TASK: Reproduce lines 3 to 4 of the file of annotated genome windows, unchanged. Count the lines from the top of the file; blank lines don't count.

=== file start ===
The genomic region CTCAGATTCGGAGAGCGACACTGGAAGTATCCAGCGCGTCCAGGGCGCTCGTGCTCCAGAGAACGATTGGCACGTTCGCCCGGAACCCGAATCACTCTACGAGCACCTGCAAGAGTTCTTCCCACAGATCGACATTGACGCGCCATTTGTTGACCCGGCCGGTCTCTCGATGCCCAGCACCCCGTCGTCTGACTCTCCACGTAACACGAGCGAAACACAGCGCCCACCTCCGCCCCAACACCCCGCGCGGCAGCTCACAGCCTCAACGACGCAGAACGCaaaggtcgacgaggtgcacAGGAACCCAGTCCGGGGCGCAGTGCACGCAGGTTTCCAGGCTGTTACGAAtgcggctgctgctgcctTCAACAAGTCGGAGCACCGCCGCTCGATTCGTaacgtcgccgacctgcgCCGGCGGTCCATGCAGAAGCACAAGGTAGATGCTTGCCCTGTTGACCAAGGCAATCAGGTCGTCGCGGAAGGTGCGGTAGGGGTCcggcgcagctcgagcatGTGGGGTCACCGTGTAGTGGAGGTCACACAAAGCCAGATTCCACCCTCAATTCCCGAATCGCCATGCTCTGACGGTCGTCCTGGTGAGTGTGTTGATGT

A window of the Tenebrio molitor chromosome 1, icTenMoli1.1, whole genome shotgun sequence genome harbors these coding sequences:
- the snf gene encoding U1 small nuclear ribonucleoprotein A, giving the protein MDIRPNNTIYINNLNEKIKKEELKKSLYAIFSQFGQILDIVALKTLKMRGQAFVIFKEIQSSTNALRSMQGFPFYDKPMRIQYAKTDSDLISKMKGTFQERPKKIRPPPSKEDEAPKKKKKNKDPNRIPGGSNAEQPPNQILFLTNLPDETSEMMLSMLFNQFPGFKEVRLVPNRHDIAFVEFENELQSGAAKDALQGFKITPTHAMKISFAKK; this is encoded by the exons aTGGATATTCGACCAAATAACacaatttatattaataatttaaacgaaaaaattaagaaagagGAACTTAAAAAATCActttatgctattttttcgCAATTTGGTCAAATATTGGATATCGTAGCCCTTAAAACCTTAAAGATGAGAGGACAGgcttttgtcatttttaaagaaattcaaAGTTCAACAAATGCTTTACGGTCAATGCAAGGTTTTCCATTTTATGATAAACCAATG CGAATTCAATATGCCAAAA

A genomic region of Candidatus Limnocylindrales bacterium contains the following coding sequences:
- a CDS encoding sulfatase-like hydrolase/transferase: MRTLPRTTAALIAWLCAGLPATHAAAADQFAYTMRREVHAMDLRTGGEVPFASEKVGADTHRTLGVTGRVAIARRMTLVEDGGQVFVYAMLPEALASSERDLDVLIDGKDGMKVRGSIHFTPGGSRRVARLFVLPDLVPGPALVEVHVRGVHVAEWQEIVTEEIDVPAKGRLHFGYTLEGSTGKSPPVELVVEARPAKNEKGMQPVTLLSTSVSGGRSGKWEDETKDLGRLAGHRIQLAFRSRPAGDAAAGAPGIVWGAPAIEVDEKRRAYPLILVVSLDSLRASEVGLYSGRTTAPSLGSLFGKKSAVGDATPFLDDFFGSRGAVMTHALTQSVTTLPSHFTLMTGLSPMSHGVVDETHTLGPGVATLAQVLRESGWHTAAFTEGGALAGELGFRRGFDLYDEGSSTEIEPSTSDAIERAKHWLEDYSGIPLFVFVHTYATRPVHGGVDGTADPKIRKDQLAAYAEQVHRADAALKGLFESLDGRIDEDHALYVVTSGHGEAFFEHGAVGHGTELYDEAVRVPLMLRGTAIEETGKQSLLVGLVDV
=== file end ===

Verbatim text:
- the snf gene encoding U1 small nuclear ribonucleoprotein A, giving the protein MDIRPNNTIYINNLNEKIKKEELKKSLYAIFSQFGQILDIVALKTLKMRGQAFVIFKEIQSSTNALRSMQGFPFYDKPMRIQYAKTDSDLISKMKGTFQERPKKIRPPPSKEDEAPKKKKKNKDPNRIPGGSNAEQPPNQILFLTNLPDETSEMMLSMLFNQFPGFKEVRLVPNRHDIAFVEFENELQSGAAKDALQGFKITPTHAMKISFAKK; this is encoded by the exons aTGGATATTCGACCAAATAACacaatttatattaataatttaaacgaaaaaattaagaaagagGAACTTAAAAAATCActttatgctattttttcgCAATTTGGTCAAATATTGGATATCGTAGCCCTTAAAACCTTAAAGATGAGAGGACAGgcttttgtcatttttaaagaaattcaaAGTTCAACAAATGCTTTACGGTCAATGCAAGGTTTTCCATTTTATGATAAACCAATG CGAATTCAATATGCCAAAA

A genomic region of Candidatus Limnocylindrales bacterium contains the following coding sequences: